Recent macro-economic factors and a new political landscape mean that long neglected savers will need to wait a long time for higher interest rates from central banks.
Since the 2008 financial crisis and the unprecedented reaction of central banks in rolling out zero-interest-rate-policies (ZIRP) and Quantitative Easing (QE), it has taken almost a decade for interest rates in the US, UK and Europe to even start to recover.
In the U.S, the ZIRP and QE policies ran between December 2008 and 2015. QE was often referred to as “printing money” but involved the Federal reserve buying bonds and holding them on its balance sheet. At one point, the Fed’s balance sheet stood at around $4.5 trillion which was 25% of the US GDP at the time (pre-crisis, the Fed’s balance sheet was around 6% of GDP). QE has now ended and the assets on the Fed’s balance sheet are being allowed to mature (with no rollover or repurchase).
On December 16, 2015 the Fed finally increased its key interest rate, the Federal Funds Rate, for the first time since June 2006. The hike was from the range 0.25% (effectively zero) to 0.5% and marked the first increase in interest rates by a major central bank since the 2008 crisis.
Janet Yellen then continued to raise US rates steadily during her term and her successor Jerome Powell continued to gradually hike rates a further four times during 2018. Even with these gradual increases, the Fed Funds rate still only stands at 2.5% which is still very low by historical standards.
However, this monetary tightening by the Fed has drawn criticism from the Whitehouse which is unprecedented in recent history.
Jerome Powell has been increasingly pressured by Trump both directly (usually via Twitter) on monetary policy and indirectly by the macroeconomic fallout from Trump’s trade war with China.
Even this week, the President continued this criticism saying that he has the power to replace the Fed Chair (his initial choice) and suggested the ECB’s Mario Draghi would do a better job.
Whether or not the Federal Open Market Committee (FOMC) is influenced by this pressure, the markets are now predicting a 0.25% rate cut in July with three additional rate cuts over the next twelve months.
The latest statement from the FOMC stated that “uncertainties about the outlook have increased” which mean they will be “closely monitoring the implications of incoming information… and will act as appropriate to sustain the expansion”. Where previously the U.S were the economy leading the return to normalized monetary policy, this now seems to be at a pause.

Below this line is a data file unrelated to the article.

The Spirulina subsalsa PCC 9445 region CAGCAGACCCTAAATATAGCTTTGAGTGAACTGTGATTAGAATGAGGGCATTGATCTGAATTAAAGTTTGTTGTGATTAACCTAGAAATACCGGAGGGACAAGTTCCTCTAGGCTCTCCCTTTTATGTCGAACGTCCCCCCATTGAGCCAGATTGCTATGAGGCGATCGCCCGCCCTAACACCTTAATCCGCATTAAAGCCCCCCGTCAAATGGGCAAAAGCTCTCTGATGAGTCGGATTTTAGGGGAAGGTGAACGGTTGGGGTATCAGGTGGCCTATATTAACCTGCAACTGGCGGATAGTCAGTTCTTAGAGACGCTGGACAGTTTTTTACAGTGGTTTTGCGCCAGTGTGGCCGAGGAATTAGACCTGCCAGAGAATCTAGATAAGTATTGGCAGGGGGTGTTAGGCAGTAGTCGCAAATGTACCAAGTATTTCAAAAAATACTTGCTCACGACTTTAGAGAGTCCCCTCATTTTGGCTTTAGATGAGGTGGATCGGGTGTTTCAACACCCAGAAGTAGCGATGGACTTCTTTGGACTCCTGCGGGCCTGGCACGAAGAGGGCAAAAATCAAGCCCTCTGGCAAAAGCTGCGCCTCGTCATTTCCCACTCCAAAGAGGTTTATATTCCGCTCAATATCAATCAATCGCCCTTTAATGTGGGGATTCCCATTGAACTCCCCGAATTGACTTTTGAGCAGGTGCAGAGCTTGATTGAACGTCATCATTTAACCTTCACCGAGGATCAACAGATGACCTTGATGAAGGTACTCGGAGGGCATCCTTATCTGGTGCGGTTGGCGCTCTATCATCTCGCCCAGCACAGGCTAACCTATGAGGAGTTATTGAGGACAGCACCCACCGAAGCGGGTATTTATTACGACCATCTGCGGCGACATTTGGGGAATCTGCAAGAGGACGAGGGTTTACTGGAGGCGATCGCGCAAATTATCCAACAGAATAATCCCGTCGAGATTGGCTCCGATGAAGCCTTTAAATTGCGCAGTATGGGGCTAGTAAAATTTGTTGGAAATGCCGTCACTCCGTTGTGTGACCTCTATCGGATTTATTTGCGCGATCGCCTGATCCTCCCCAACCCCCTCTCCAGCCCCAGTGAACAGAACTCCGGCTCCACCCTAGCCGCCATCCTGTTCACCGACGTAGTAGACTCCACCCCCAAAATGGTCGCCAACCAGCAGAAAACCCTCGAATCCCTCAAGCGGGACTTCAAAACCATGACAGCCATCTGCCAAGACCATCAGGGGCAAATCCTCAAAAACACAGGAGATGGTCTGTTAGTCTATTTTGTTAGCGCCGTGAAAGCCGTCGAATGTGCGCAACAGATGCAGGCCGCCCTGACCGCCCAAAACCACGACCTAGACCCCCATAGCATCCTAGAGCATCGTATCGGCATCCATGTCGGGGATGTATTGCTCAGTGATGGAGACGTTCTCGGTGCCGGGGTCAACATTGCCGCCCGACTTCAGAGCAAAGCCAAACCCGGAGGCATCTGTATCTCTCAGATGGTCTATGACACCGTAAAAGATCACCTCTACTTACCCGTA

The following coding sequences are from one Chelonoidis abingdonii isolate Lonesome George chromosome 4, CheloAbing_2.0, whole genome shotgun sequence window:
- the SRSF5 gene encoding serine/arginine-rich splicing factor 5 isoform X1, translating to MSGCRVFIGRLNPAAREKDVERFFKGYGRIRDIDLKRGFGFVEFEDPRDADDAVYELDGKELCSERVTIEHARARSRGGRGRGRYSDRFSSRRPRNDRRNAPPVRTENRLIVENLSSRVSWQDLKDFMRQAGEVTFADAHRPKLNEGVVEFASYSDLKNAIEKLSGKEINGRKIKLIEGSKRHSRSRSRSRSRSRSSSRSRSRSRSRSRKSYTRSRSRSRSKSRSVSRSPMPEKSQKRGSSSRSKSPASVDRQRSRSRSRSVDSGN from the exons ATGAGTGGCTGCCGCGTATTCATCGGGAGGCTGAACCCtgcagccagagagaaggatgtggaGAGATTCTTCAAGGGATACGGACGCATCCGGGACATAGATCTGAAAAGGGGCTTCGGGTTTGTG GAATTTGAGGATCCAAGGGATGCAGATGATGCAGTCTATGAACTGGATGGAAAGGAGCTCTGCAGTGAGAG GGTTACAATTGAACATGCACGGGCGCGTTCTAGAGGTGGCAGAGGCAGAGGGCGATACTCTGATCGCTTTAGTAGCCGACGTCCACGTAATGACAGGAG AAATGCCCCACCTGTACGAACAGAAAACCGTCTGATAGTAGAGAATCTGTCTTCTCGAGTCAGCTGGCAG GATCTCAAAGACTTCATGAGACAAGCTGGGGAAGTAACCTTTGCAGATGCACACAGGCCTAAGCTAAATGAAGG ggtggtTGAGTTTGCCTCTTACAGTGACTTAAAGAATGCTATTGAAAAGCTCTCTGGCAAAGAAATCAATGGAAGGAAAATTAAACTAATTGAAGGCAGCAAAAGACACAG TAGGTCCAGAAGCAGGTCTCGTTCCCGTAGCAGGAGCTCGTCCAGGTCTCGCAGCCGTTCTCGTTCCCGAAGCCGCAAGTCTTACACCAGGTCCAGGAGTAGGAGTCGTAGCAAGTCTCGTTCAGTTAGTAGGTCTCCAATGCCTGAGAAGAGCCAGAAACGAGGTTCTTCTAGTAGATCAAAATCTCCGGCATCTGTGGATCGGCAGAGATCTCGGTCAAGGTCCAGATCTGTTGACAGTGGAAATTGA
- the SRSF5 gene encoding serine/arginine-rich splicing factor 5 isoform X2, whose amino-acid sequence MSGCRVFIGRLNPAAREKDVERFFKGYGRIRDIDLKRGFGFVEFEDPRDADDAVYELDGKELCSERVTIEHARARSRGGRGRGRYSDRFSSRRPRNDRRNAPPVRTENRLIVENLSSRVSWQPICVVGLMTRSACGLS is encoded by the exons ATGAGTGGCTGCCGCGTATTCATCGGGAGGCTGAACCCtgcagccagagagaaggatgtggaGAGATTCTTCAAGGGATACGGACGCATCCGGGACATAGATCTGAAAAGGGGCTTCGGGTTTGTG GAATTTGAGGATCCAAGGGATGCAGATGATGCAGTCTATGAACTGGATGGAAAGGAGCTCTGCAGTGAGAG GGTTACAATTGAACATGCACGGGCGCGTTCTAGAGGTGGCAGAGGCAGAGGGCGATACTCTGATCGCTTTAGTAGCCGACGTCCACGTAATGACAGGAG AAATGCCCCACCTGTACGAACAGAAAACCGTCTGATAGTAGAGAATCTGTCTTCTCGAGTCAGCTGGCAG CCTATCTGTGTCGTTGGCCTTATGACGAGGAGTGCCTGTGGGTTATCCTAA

In Europe, the ECB formally ended their version of QE in Dec 2018 (with a balance sheet of €2.5 trillion) as part of its “normalization” plan. However, the global trade war has derailed these plans during 2019. Unlike the U.S, Eurozone interest rates have not recovered and have been held at zero since 2016 with no hike in site. Indeed, in one of his last speeches as ECB Chairman, Mario Draghi announced that interest rates cuts (negative rates) or a return of asset purchases (QE) may be required again for the Eurozone. This drew immediate Twitter criticism from Donald Trump who suggested this was currency manipulation by the ECB. Added to this uncertainty is the question of who Draghi’s successor at the ECB will be and how they will react to the ongoing uncertainty around Brexit.
In the U.K, Brexit uncertainty is the key macro factor which means we are unlikely to see any interest rises from the Bank of England (BoE) in the near future.
During a recent Treasury Select Committee hearing the BoE Governor Mark Carney reiterated the MPC is ready to provide some stimulus to the economy in the case of a no-deal Brexit. Earlier this year it was widely accepted that the BoE were holding back 25bps for this scenario. The six-month Brexit extension requested by the UK expires at the end of October and recent months have been dominated more by party-politics than workable solutions. Like Draghi at the ECB, Mark Carney will also end his BoE tenure soon and the search for his successor continues. While there are some hawkish voices on the MPC who suggest the need to increase rates to control inflation, the market is expecting the BoE to follow the dovish sentiment coming from the Fed and ECB.
The unfortunate conclusion is that savers can expect no immediate help from central banks faced with these macroeconomic and political pressures. It’s clear, savers need to look further than their current providers to make their money work smarter.
Lastly, those investors and savers pushed up the risk curve into Neil Woodford-type funds in search of a meaningful yield are also now counting the cost.
Provided for informational purposes only. Not designed as advice. Speak to your IFA or tax advisor for advice tailored to your individual circumstances. Tax treatment depends on your individual circumstances and may be subject to change.
SynerGIS is a trading name of Global Investment Strategy UK Ltd (GIS).
You risk losing your capital should GIS become insolvent